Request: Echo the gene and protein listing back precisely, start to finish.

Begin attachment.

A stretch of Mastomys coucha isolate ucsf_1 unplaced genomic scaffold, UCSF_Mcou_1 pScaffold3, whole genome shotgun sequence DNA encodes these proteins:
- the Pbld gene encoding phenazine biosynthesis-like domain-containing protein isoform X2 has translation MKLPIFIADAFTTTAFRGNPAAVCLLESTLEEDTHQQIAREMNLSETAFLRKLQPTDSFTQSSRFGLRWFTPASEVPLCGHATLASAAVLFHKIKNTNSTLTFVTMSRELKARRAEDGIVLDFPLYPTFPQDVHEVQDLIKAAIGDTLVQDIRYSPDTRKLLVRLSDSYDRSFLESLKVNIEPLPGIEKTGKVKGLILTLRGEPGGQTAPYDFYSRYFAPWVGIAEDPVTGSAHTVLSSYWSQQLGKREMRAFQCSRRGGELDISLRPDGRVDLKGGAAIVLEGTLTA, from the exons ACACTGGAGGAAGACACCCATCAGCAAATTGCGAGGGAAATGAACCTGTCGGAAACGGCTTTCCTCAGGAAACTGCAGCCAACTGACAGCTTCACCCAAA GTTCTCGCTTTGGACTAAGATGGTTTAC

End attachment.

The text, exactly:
A stretch of Mastomys coucha isolate ucsf_1 unplaced genomic scaffold, UCSF_Mcou_1 pScaffold3, whole genome shotgun sequence DNA encodes these proteins:
- the Pbld gene encoding phenazine biosynthesis-like domain-containing protein isoform X2 has translation MKLPIFIADAFTTTAFRGNPAAVCLLESTLEEDTHQQIAREMNLSETAFLRKLQPTDSFTQSSRFGLRWFTPASEVPLCGHATLASAAVLFHKIKNTNSTLTFVTMSRELKARRAEDGIVLDFPLYPTFPQDVHEVQDLIKAAIGDTLVQDIRYSPDTRKLLVRLSDSYDRSFLESLKVNIEPLPGIEKTGKVKGLILTLRGEPGGQTAPYDFYSRYFAPWVGIAEDPVTGSAHTVLSSYWSQQLGKREMRAFQCSRRGGELDISLRPDGRVDLKGGAAIVLEGTLTA, from the exons ACACTGGAGGAAGACACCCATCAGCAAATTGCGAGGGAAATGAACCTGTCGGAAACGGCTTTCCTCAGGAAACTGCAGCCAACTGACAGCTTCACCCAAA GTTCTCGCTTTGGACTAAGATGGTTTAC